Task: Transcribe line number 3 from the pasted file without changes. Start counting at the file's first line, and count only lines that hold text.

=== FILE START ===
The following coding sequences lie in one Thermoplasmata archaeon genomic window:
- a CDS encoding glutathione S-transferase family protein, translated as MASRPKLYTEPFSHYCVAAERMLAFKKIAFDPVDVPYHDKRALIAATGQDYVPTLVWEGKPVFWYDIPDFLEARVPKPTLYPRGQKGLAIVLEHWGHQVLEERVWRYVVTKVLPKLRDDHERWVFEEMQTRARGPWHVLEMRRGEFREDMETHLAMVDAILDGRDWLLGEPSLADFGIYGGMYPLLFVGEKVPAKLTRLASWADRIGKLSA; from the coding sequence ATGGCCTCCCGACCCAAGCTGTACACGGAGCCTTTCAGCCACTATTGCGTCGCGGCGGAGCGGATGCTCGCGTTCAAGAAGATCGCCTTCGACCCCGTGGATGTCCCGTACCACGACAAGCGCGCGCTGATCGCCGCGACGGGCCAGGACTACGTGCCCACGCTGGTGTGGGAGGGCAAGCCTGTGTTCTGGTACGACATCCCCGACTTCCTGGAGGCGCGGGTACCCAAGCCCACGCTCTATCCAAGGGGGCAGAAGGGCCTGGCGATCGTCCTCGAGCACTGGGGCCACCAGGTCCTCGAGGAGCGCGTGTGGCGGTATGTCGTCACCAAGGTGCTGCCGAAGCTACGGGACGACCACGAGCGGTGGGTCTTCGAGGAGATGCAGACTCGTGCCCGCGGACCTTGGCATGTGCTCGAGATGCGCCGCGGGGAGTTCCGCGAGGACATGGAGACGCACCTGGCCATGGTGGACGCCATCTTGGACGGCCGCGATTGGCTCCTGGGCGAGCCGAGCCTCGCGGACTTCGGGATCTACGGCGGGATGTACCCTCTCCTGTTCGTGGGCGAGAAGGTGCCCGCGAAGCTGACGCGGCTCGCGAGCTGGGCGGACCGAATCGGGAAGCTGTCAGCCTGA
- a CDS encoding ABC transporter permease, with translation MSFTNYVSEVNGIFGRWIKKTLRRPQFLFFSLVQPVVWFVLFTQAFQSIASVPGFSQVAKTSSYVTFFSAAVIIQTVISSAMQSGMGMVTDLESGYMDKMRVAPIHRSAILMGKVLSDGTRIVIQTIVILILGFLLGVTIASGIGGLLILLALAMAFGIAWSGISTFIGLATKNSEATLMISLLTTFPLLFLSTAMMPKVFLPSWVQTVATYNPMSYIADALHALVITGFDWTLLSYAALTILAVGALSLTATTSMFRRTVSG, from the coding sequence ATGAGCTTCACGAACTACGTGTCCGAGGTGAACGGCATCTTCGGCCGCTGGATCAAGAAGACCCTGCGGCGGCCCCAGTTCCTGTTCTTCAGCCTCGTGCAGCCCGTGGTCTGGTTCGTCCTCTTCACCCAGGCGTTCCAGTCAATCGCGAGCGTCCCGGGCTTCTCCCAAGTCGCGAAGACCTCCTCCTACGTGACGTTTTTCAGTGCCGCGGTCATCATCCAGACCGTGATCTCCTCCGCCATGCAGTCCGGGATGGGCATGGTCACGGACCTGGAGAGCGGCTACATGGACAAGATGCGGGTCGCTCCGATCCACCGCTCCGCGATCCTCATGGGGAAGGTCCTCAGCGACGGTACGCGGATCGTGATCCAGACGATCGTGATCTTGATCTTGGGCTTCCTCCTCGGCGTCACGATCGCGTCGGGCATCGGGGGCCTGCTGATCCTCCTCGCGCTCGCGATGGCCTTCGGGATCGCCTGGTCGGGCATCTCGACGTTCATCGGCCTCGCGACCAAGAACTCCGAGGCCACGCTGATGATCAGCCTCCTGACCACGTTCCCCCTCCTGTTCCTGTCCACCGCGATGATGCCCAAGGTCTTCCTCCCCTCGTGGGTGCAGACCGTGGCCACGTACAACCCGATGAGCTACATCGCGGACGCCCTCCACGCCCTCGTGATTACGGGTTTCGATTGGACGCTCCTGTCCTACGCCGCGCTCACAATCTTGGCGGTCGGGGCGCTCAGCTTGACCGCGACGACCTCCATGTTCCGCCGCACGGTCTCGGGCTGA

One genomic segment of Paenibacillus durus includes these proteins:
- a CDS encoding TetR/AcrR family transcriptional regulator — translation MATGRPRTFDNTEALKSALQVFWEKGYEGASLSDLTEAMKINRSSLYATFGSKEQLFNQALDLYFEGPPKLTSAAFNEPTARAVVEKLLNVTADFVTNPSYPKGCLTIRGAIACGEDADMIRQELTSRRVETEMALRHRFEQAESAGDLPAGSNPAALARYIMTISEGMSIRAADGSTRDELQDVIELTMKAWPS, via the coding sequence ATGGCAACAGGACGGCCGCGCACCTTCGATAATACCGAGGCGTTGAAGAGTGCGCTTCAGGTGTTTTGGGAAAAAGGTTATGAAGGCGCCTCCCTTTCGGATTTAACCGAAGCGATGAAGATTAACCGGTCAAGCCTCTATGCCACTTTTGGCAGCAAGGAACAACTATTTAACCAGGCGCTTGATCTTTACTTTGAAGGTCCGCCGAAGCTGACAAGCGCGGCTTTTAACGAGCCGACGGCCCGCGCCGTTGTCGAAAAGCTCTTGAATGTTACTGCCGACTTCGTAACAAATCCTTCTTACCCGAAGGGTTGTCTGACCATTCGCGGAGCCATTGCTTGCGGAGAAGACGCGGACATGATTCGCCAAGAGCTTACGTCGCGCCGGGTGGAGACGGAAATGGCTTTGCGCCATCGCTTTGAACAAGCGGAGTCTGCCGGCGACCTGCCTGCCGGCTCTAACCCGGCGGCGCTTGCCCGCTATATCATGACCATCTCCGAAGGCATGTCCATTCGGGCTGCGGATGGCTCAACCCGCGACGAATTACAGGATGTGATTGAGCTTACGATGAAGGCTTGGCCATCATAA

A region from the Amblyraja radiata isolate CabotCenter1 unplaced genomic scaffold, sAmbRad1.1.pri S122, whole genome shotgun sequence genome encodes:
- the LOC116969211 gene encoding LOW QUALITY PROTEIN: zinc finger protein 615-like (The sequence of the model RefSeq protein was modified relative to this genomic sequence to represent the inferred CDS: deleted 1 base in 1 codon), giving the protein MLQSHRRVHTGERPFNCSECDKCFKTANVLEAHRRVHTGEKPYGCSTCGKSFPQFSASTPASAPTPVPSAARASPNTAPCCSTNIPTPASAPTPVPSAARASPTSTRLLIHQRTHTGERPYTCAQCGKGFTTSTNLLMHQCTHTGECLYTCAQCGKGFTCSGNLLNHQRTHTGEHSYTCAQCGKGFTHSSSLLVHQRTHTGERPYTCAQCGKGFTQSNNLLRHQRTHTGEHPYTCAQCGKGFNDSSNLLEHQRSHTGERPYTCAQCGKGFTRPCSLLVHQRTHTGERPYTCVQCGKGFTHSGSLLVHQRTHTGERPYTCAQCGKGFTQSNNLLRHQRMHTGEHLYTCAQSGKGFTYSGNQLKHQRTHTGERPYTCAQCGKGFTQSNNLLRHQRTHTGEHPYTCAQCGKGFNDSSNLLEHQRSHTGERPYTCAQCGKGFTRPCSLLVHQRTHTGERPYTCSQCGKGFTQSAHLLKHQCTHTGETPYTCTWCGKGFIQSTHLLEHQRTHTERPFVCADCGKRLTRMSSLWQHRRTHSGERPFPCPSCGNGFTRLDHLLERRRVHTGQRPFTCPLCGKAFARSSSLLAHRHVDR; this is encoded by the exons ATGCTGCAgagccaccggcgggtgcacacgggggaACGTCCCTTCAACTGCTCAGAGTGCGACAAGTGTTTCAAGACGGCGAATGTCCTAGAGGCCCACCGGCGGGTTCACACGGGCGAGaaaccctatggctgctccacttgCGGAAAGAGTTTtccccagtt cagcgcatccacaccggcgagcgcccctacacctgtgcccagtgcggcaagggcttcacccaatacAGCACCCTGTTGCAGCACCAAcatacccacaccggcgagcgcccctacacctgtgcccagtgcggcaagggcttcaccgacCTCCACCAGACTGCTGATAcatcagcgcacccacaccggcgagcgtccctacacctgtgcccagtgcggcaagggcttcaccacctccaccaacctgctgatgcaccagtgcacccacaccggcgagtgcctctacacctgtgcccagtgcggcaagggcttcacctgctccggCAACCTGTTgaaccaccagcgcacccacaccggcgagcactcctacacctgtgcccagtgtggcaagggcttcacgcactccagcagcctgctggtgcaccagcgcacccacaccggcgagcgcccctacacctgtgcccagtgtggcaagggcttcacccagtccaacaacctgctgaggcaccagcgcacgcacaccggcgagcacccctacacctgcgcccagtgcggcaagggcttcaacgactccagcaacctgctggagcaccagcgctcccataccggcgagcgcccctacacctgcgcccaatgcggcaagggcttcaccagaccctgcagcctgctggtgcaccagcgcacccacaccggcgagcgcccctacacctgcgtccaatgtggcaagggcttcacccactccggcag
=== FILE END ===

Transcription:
- a CDS encoding ABC transporter permease, with translation MSFTNYVSEVNGIFGRWIKKTLRRPQFLFFSLVQPVVWFVLFTQAFQSIASVPGFSQVAKTSSYVTFFSAAVIIQTVISSAMQSGMGMVTDLESGYMDKMRVAPIHRSAILMGKVLSDGTRIVIQTIVILILGFLLGVTIASGIGGLLILLALAMAFGIAWSGISTFIGLATKNSEATLMISLLTTFPLLFLSTAMMPKVFLPSWVQTVATYNPMSYIADALHALVITGFDWTLLSYAALTILAVGALSLTATTSMFRRTVSG, from the coding sequence ATGAGCTTCACGAACTACGTGTCCGAGGTGAACGGCATCTTCGGCCGCTGGATCAAGAAGACCCTGCGGCGGCCCCAGTTCCTGTTCTTCAGCCTCGTGCAGCCCGTGGTCTGGTTCGTCCTCTTCACCCAGGCGTTCCAGTCAATCGCGAGCGTCCCGGGCTTCTCCCAAGTCGCGAAGACCTCCTCCTACGTGACGTTTTTCAGTGCCGCGGTCATCATCCAGACCGTGATCTCCTCCGCCATGCAGTCCGGGATGGGCATGGTCACGGACCTGGAGAGCGGCTACATGGACAAGATGCGGGTCGCTCCGATCCACCGCTCCGCGATCCTCATGGGGAAGGTCCTCAGCGACGGTACGCGGATCGTGATCCAGACGATCGTGATCTTGATCTTGGGCTTCCTCCTCGGCGTCACGATCGCGTCGGGCATCGGGGGCCTGCTGATCCTCCTCGCGCTCGCGATGGCCTTCGGGATCGCCTGGTCGGGCATCTCGACGTTCATCGGCCTCGCGACCAAGAACTCCGAGGCCACGCTGATGATCAGCCTCCTGACCACGTTCCCCCTCCTGTTCCTGTCCACCGCGATGATGCCCAAGGTCTTCCTCCCCTCGTGGGTGCAGACCGTGGCCACGTACAACCCGATGAGCTACATCGCGGACGCCCTCCACGCCCTCGTGATTACGGGTTTCGATTGGACGCTCCTGTCCTACGCCGCGCTCACAATCTTGGCGGTCGGGGCGCTCAGCTTGACCGCGACGACCTCCATGTTCCGCCGCACGGTCTCGGGCTGA